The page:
A core career mistake women can easily correct is that of ignoring blind spots about organizational politics, and overlooking common behavioral differences between males and females that often lead to unfair corporate “buzz” and interpretations that impact credibility. Sometimes blocking, negative perceptions are the outgrowth of mere language conventions, which we’ll cover in my next blog. Other times, women may want to adjust other normal habits and make conscious decisions to alter certain behaviors in order to curb some of the labels that the “buzz-ards” might be attaching to their reputations. (Or not, but the key is to at least consciously decide rather than be “on automatic pilot.”). As I stressed in my last blog previewing Politics Pitfalls for Women, we don’t like to make generalizations because they are based partially upon sex-role stereotypes about women and men that are less true than decades ago so, where appropriate, take the following trends with a “grain of salt.”
Avoiding Politics & Power
Research suggests that women define “power” differently (power with) than men (power over), and therefore may be less likely to throw their hats into the political arena. Women may under-estimate the dynamics of corporate politics and are often less comfortable dealing with them. This becomes a block since, like it or not, in many companies women have to work harder than men to climb the ladder, due to the cliché (but very real) “glass ceiling.” A few years back, FORTUNE Magazine published an entire section on such attitudinal differences within women executive ranks, urging a reframing of “power” to be more conducive to more female leaders embracing position power rather than suffering tremendous ambivalence.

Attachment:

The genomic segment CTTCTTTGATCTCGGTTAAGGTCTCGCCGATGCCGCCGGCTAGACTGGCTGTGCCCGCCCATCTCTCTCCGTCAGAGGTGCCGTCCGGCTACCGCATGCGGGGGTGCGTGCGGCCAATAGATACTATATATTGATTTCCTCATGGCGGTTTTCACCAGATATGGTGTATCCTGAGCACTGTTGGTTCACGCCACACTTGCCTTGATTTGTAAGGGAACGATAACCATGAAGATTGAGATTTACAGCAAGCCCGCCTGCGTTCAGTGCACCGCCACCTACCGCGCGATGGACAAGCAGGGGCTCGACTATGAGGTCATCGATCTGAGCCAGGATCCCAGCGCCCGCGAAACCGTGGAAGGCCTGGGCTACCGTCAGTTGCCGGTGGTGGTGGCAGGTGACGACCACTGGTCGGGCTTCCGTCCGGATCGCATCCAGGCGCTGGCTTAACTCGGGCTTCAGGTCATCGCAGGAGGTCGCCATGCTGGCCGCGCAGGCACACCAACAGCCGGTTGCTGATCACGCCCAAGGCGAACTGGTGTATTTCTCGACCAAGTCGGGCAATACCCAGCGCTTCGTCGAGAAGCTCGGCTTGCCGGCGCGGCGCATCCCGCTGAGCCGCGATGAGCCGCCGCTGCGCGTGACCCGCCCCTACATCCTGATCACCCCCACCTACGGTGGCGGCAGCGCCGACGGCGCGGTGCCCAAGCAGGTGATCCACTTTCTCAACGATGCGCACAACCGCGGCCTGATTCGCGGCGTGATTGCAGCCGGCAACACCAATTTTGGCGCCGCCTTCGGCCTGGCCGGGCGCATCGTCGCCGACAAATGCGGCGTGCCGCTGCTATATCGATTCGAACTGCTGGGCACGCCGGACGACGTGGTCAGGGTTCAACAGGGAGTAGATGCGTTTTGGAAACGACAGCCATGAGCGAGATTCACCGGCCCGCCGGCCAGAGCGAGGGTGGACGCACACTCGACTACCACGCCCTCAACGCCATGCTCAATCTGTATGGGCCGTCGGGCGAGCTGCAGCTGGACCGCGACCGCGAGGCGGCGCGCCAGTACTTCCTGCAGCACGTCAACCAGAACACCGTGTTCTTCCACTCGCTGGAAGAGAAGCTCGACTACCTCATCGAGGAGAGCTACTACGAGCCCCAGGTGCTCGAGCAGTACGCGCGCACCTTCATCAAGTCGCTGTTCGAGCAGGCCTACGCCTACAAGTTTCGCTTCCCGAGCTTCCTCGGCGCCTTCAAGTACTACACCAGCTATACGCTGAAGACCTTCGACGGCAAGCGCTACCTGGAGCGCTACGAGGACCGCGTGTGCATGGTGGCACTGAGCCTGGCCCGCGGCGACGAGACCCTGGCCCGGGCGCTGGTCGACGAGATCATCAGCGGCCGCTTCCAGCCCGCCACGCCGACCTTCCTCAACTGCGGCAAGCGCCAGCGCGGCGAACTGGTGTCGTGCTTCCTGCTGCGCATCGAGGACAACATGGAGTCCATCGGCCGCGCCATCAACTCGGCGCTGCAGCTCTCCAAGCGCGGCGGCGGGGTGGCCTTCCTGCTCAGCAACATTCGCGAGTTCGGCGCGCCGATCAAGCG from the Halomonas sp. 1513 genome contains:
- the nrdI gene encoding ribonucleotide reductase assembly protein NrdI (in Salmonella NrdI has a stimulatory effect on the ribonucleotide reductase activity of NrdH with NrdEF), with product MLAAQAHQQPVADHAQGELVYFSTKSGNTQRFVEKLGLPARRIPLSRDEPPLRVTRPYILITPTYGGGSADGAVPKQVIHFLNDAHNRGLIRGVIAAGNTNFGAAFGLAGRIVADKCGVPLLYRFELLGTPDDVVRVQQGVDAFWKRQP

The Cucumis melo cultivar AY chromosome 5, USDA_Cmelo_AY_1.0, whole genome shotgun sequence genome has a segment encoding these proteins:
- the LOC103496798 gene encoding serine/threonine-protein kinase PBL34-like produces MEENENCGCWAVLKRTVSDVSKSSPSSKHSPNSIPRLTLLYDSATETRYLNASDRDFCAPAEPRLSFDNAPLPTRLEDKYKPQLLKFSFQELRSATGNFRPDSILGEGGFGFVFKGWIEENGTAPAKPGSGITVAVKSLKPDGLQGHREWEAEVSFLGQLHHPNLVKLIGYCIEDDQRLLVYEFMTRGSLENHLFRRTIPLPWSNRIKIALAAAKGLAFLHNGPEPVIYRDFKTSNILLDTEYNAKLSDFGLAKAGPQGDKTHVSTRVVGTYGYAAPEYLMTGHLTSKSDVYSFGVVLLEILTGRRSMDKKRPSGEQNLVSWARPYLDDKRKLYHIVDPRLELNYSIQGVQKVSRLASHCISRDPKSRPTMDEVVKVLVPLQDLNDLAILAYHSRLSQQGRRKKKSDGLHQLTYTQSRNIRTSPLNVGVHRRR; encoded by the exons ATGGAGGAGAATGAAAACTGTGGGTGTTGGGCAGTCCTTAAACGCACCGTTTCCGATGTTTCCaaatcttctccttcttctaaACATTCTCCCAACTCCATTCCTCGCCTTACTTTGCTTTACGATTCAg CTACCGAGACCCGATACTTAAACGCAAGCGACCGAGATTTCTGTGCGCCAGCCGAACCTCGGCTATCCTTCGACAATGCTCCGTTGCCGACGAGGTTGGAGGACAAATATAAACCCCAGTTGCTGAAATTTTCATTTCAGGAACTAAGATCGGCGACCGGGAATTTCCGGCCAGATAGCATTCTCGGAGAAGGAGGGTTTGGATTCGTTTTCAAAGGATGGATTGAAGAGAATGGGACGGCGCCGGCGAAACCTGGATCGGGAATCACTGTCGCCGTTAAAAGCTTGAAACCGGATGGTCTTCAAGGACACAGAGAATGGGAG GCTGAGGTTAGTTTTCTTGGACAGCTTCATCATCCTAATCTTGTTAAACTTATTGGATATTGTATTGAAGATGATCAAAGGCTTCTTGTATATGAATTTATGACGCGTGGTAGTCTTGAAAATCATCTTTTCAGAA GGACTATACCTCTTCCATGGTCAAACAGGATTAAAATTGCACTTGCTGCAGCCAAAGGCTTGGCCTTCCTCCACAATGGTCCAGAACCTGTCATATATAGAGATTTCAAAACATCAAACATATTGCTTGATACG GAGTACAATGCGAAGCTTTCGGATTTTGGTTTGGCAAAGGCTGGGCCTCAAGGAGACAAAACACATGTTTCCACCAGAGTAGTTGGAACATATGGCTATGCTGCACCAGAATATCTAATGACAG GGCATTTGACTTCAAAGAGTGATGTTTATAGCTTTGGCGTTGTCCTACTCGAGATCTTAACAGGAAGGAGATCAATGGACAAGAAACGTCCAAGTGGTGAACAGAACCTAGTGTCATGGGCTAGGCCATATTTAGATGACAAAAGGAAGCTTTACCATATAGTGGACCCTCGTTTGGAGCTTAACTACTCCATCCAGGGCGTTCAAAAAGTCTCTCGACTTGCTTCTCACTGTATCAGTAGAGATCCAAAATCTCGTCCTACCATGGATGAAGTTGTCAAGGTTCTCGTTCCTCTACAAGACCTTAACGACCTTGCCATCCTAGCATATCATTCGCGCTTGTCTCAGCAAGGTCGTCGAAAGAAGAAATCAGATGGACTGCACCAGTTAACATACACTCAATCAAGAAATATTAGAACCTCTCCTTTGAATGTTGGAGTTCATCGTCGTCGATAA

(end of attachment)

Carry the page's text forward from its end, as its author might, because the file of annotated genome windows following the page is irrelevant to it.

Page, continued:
It’s no accident that Citibank, Deutsche Bank, Credit Suisse, UBS, Goldman Sachs and other enterprises have asked Brandon Partners to address women’s networks about Organizational Savvy, and that some leadership consulting firms specialize in helping women executives advance, such as Jupiter Consulting Group and WOMEN Unlimited (The Women’s Organization for Mentoring, Education, and Networking). When we conduct workshops around the world, we help women leaders to identify various Political Styles operating in organizations. A key difference is how the major styles define “power,” and this power definition discrepancy is true of women versus men, with men associating more comfortably with hierarchical, traditional position power “over,” and women preferring power “with” postures to achieve substance power of work well done–– believing that true power resides in the work itself. Further, the famous Machiavellian question, “would you rather be feared or loved,” is far less likely to be answered with “fear” by women. More men than women might slip into preferring the power-perverted version of the Golden Rule: “He who has the gold rules!”
If you are a woman in large organization, the lesson learned is to ask yourself whether you are being marginalized by your own ambivalence or rejection of position power. If so, consider learning about how you can adopt a hierarchical definition of power and still retain the integrity, relationships, and values you cherish. That’s true ethical Organizational Savvy or Political Savvy.
Letting Emotions Rule